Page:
New Zealand is physically remote; two specks of green in the vast Pacific Ocean and 1,500 km away from our nearest neighbour, Australia. Despite this physical remoteness, New Zealand is a sophisticated country, deeply engaged with the rest of the world economically, culturally and through a myriad of personal connections.
Our population is small, just over four million, but is ethnically diverse as New Zealand is a nation of migrants. The statistics tell the story. One in every four people now working in New Zealand was born elsewhere while one New Zealander in four is currently living and working overseas.
New Zealand enjoys a stable democracy with a proportional representation voting system which tends to produce coalition governments. We are rated second (one point behind Denmark) for freedom from corruption by Transparency International.
Our stock exchange is the first in the world to open trading each day as our time zone (in GMT) puts us two hours ahead of Sydney, three hours ahead of Tokyo, four hours ahead of Beijing, 12 hours ahead of London and 17 hours ahead of New York.
New Zealand culture assigns a high value to fairness, ingenuity, practicality, modesty, restraint and informality. These values have remained remarkably consistent over time, surviving radical changes to the country’s social and economic fabric.
The pattern of economic change in New Zealand over the past 40 years has been driven by three core principles: diversification, liberalisation and transparency.
When New Zealand was Britain’s farm and could make a good living by selling sheep carcasses, cheese and butter to the British market, life was fairly uncomplicated. Our export earnings were so strong that we were able to insulate the domestic economy from marketplace realities through widespread use of subsidies and import controls to shelter a manufacturing sector, much of which was either inefficient or only marginally efficient.
When Britain joined the European Economic Community in 1973, however, all of that became unsustainable. We had no choice but to diversify both our products and our markets. The adjustment process was initially slow and difficult but New Zealand now exports throughout the Asia-Pacific region as well as to North America, the Middle East and Europe. Dairy and meat are still significant contributors to overall GDP but tourism now rivals pastoral agriculture as a leading export earner. We also have developing industries in export education, boat building, IT, horticulture, wine and film.
The loss of the preferential trade relationship with Britain and the need to compete for export sales with lower cost countries forced a radical re-engineering of New Zealand’s economic policies. As a result, New Zealand now has one of the most open economies in the world and is ranked first of 181 countries in the latest World Bank Doing Business survey for ease of starting a new business and second for ease of doing business.
Moves to deregulate the economy have included floating the New Zealand dollar, privatising or corporatising many State-Owned Enterprises, deregulating the labour market and dismantling protectionism. The policy preference of both major political parties — National and Labour — is to rely on market disciplines except where those disciplines are blunted by market dominance (as in competition law) or where the political judgement is that they might deliver outcomes which are socially unacceptable (occupational health and safety, the statutory minimum wage).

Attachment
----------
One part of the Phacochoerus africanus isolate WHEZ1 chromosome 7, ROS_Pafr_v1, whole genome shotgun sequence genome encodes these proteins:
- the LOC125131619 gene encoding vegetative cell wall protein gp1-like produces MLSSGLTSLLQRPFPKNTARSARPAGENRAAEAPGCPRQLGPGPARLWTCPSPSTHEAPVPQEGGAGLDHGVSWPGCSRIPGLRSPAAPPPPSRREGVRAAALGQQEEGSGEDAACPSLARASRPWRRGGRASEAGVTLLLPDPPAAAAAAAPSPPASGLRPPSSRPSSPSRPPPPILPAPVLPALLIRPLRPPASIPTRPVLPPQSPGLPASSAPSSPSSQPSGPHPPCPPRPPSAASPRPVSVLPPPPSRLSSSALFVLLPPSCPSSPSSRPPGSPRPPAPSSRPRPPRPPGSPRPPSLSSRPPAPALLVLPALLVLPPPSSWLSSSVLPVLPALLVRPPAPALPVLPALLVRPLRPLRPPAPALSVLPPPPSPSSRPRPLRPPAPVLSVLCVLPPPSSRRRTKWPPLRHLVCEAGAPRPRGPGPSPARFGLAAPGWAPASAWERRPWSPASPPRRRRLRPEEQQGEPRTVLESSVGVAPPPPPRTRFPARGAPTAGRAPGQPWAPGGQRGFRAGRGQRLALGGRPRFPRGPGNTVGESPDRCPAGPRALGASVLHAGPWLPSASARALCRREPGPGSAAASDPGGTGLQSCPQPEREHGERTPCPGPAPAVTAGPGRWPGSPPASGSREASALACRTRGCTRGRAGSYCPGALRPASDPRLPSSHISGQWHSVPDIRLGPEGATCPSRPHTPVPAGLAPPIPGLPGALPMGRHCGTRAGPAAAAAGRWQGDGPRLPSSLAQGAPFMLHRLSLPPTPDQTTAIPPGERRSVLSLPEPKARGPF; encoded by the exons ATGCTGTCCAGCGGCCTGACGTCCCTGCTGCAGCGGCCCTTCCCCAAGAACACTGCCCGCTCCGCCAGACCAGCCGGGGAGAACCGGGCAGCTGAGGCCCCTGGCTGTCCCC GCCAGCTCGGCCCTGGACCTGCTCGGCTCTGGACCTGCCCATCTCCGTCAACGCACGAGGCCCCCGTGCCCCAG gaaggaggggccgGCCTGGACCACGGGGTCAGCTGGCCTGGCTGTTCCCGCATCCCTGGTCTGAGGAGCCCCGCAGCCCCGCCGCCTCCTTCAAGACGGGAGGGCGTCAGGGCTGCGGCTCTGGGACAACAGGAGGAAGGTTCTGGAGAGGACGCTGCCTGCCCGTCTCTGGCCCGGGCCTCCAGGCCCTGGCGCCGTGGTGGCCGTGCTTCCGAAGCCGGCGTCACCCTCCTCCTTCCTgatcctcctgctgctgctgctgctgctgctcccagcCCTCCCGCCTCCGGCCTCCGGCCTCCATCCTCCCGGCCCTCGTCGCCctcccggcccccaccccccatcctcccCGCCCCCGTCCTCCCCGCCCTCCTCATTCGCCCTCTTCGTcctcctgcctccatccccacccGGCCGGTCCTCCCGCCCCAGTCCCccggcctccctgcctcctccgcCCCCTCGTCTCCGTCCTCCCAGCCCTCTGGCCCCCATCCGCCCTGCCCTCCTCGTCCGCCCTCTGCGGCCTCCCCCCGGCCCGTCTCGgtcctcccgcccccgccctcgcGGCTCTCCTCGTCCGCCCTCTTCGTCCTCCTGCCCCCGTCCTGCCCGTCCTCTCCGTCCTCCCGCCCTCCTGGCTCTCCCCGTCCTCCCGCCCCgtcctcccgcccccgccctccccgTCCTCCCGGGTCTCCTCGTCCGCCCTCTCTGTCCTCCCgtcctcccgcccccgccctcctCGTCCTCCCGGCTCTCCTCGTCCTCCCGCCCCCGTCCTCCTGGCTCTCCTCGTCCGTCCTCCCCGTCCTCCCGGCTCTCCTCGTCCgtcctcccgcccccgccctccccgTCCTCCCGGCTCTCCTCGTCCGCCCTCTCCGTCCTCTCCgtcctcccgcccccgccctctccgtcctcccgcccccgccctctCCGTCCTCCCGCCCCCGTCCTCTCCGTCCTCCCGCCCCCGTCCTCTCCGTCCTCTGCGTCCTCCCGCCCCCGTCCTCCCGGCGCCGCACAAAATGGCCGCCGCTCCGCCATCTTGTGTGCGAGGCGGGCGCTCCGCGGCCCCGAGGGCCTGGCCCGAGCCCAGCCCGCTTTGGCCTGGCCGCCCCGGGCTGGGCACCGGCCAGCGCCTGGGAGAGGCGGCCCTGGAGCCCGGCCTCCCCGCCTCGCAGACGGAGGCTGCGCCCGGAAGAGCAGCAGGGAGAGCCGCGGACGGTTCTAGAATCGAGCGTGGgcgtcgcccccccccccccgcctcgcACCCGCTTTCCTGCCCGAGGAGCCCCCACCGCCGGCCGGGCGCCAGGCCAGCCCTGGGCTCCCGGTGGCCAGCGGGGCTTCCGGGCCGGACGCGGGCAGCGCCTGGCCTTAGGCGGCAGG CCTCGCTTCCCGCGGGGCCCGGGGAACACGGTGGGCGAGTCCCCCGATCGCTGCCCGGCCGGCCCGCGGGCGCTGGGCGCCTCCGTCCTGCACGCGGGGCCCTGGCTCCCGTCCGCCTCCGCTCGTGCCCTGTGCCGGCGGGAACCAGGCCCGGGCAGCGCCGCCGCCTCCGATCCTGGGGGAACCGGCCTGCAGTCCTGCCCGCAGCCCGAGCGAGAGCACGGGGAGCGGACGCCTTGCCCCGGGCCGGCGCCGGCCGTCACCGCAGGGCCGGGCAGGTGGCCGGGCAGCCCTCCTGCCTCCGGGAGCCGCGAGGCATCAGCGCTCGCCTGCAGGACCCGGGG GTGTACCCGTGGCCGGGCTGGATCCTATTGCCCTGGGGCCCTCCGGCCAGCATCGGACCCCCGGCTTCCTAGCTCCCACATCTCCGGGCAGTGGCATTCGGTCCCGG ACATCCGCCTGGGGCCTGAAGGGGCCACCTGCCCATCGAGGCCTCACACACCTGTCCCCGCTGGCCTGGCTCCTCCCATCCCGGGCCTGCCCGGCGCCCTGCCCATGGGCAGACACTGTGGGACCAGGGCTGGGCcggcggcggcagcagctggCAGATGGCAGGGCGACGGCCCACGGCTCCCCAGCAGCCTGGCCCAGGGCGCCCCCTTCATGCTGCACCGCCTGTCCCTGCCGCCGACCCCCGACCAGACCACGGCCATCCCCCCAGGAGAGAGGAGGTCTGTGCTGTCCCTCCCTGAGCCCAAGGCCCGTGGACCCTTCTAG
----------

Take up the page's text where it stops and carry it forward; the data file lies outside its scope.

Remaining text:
Those tariffs which remain are few by comparison with almost all other countries, and low. New Zealand is also party to a number of free trade agreements, including with China and Australia.
The agreement with Australia has created a trans-Tasman marketplace for most goods and services and significant harmonisation of regulatory requirements. Since the FTA with China took effect in 2008, exports to China have more than trebled and it has overtaken Australia as our largest export market.
Few restrictions are imposed on businesses establishing in New Zealand, with freedom of choice extending to the type of business, its size and its location. Capital is allowed to flow freely both inwards and outwards.
Transparency and clear accountability are key features of New Zealand’s public sector and institutional framework.
The Reserve Bank Act 1989 makes the Reserve Bank independent from government and tasks it with keeping future price inflation between 1% and 3% on average over the medium term. There is, however, flexibility within the Act for the Reserve Bank to “look through” one-off price shocks in order to avoid unnecessary instability in output, interest rates and the exchange rate.
The Fiscal Responsibility Act 1994 requires the Government to set explicit fiscal objectives and to specify its intentions for fiscal management beyond the next 12 months. It also commits the Treasury to produce regular updates through the year on the fiscal and economic position. The idea is to encourage fiscal discipline.
New Zealand has a common law system similar to that in England and many other western countries, and has familiarity with most international legal structures — especially in the finance and corporate law areas.
We have a hierarchy of generalist courts: the District Court, the High Court, the Court of Appeal and the Supreme Court. Most criminal and civil matters are dealt with by the District Court with the High Court handling the larger and most serious cases. A right of appeal exists from the High Court to the Court of Appeal and, with leave, to the Supreme Court.
New Zealand has a single legal profession in which most members hold a practising certificate as barrister and solicitor. Judges are appointed by the Governor-General on the advice of the Attorney-General and have a strong tradition of judicial independence.